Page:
Graduate Achiever - Marguerite Johnson

There's a sticker on Dr Marguerite Johnson's door that reads: "WARNING: Addicted to Greek Mythology."

Step inside her office and there is no doubting its validity.

At The University of Newcastle, Marguerite has immersed herself in the literature of the Greeks and Romans. She also has a passion for the debts to antiquity that surround us, even writing an article on the Classical influences on Newcastle's City Hall and Civic Theatre.

Marguerite, the youngest of a big Catholic family, was the first to complete the Higher School Certificate and enter university.

"Uni, for someone from my socio-economic background just wasn't thought of,'' she says.

"If this university had not been here, tertiary education would not have been an option for me because my family could not have afforded it."

Marguerite did her BA majoring in Classical Studies and English Literature, then completed Honours and was awarded the University Medal.

Marguerite JohnsonShe then spent time at Newcastle Art School before embarking on her PhD.

An Australian Postgraduate Award helped fund her doctoral studies. While gaining casual work at the university as a Classics tutor and teaching into the Newstep and Open Foundation programs she also developed a passion for teaching.

Marguerite's PhD was on the Latin erotic poet Catullus, addressing how he portrayed his lover, Lesbia, within a Greek literary tradition. It is a topic that continues to fascinate and inspire some of her research to this day.

Marguerite's first book, Sexuality in Greek and Roman Society and Literature, which she co-authored with her colleague, Terry Ryan, features 160 original translations and has become widely used as a student text both nationally and internationally.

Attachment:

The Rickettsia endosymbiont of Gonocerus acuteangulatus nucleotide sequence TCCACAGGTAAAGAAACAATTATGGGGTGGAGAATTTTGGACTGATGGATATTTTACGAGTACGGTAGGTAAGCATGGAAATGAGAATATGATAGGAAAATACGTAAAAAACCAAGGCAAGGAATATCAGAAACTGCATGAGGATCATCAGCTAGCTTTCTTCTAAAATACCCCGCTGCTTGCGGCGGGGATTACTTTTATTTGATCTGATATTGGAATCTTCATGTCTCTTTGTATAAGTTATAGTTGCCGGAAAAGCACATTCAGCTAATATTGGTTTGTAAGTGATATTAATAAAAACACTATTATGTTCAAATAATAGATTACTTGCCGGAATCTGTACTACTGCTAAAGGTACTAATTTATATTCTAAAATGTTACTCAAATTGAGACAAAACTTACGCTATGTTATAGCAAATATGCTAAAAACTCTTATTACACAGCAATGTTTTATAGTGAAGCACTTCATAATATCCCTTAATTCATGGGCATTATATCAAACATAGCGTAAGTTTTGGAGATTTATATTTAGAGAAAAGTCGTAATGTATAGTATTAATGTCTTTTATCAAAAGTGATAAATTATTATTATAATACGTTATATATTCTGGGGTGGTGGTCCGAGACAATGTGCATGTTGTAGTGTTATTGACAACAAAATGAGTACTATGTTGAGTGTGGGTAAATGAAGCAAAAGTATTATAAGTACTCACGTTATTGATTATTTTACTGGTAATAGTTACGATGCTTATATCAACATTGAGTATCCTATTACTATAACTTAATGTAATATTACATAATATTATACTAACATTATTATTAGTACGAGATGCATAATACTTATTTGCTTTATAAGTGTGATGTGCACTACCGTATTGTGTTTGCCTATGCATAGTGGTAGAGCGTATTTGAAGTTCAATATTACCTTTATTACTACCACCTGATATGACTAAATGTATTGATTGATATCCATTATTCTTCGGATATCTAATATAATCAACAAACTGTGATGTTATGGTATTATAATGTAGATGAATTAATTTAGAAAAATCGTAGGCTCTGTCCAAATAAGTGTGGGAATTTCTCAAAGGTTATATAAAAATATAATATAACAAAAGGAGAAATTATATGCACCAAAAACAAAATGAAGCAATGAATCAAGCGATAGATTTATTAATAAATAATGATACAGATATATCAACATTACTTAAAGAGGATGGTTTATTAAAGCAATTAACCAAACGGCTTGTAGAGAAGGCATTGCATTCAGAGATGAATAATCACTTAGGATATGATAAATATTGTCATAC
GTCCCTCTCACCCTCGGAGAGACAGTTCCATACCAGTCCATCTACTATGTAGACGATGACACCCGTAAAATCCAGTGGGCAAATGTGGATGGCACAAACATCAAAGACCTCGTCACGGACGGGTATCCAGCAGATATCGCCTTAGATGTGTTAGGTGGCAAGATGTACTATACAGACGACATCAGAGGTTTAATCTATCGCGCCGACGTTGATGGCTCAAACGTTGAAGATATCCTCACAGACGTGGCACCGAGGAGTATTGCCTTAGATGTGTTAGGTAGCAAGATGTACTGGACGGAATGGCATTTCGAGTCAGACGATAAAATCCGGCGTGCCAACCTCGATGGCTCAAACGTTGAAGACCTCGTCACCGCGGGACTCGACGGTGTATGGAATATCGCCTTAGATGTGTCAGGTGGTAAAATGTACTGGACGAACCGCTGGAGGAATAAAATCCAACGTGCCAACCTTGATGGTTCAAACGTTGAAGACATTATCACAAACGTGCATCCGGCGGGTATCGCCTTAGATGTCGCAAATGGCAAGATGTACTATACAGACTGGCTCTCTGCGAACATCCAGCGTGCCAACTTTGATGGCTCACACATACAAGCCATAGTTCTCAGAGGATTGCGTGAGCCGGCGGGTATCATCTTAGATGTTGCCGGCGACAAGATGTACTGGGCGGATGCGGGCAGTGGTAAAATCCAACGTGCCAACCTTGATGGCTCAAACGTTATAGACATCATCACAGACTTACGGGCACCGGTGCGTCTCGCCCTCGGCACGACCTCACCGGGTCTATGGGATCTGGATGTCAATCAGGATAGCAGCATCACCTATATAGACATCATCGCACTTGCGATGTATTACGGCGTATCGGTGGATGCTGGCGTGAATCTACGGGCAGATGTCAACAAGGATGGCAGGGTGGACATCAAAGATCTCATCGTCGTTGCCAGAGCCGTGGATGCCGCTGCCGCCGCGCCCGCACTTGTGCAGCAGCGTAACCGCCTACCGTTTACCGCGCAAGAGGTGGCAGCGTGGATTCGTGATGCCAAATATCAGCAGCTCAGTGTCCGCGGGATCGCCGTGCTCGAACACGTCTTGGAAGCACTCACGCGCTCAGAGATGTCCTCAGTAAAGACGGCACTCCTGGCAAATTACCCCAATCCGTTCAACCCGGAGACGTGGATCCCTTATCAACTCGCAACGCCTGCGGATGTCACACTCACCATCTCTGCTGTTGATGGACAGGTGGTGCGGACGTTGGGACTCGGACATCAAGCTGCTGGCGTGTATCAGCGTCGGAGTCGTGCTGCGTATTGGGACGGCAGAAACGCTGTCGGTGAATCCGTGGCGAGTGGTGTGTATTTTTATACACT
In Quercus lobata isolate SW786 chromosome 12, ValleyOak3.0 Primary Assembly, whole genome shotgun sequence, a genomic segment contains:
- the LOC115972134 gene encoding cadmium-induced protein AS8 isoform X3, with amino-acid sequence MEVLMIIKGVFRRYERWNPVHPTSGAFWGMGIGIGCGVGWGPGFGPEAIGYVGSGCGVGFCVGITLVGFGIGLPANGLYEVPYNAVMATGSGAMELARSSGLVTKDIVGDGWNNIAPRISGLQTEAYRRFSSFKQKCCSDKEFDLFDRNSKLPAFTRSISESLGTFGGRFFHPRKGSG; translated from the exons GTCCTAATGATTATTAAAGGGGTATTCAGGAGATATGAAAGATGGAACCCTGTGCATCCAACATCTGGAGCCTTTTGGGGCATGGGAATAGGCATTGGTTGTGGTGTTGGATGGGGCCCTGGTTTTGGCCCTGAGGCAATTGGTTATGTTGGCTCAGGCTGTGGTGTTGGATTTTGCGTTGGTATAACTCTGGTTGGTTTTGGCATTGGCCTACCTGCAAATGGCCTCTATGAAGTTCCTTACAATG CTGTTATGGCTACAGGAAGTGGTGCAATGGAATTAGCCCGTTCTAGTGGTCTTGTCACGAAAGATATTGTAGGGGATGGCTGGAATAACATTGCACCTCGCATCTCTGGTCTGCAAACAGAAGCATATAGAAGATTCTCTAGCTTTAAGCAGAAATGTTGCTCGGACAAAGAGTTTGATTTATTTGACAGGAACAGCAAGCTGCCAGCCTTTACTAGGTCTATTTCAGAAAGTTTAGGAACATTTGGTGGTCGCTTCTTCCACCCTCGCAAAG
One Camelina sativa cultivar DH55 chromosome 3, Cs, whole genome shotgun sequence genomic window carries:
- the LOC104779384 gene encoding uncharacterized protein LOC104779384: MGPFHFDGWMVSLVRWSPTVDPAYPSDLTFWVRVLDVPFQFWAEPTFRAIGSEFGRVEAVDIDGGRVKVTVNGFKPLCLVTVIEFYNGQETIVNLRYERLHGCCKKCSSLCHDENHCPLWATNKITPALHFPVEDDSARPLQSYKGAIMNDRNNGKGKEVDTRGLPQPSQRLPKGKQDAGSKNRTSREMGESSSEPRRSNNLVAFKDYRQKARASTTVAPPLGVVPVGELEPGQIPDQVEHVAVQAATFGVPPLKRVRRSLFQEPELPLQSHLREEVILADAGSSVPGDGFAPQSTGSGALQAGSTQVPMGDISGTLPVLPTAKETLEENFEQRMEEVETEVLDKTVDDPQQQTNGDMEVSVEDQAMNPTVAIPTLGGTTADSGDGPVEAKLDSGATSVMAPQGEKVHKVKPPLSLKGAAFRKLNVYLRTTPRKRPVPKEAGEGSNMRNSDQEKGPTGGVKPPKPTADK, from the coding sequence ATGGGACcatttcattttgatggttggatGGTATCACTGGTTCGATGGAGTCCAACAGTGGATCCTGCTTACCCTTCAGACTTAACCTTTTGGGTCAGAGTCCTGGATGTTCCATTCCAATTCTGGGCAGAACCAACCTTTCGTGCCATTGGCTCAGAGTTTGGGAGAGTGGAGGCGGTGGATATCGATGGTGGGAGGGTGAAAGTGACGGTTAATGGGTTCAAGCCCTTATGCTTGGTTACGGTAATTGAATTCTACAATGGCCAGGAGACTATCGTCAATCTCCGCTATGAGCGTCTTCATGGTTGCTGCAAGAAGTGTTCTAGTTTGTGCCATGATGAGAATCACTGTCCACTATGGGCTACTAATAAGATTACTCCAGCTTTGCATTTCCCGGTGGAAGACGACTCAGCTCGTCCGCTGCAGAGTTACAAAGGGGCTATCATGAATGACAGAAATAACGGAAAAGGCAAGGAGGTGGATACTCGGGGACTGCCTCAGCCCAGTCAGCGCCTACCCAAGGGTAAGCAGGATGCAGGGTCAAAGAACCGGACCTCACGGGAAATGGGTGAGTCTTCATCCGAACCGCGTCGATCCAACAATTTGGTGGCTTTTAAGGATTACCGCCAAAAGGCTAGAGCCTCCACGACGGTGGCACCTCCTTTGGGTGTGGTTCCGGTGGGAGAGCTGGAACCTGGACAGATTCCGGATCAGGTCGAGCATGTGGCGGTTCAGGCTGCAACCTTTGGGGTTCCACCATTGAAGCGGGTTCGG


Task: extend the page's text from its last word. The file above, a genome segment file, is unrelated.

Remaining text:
Among Marguerite's other books are Sappho, about one of the few female poets in ancient Greece, followed by Boudicca, an insightful series of portraits of the queen of the Iceni tribe.

"Research for me is the biggest release," she says.

"And it is meditative. When I'm researching, the outside world doesn't exist."

Marguerite says that while research is her "thing", it is sometimes difficult to manage long periods of uninterrupted time for it.

"Female academics often have to juggle family and career, and it is sometimes a challenge to find the time for the intense research and writing required to produce first-rate work," she says.

"I do a lot on weekends, but my family is supportive of my passion, as long as I do the sports-mum stuff on a Saturday morning."

From student to teacher to internationally renowned scholar, Marguerite's affiliation with The University of Newcastle spans decades: "I think that this uni is very much a place of equality.

It's not about background, class or race. It has a blue collar history and it cares for the children of blue collar families. That's what it did for me. That's what I love about it."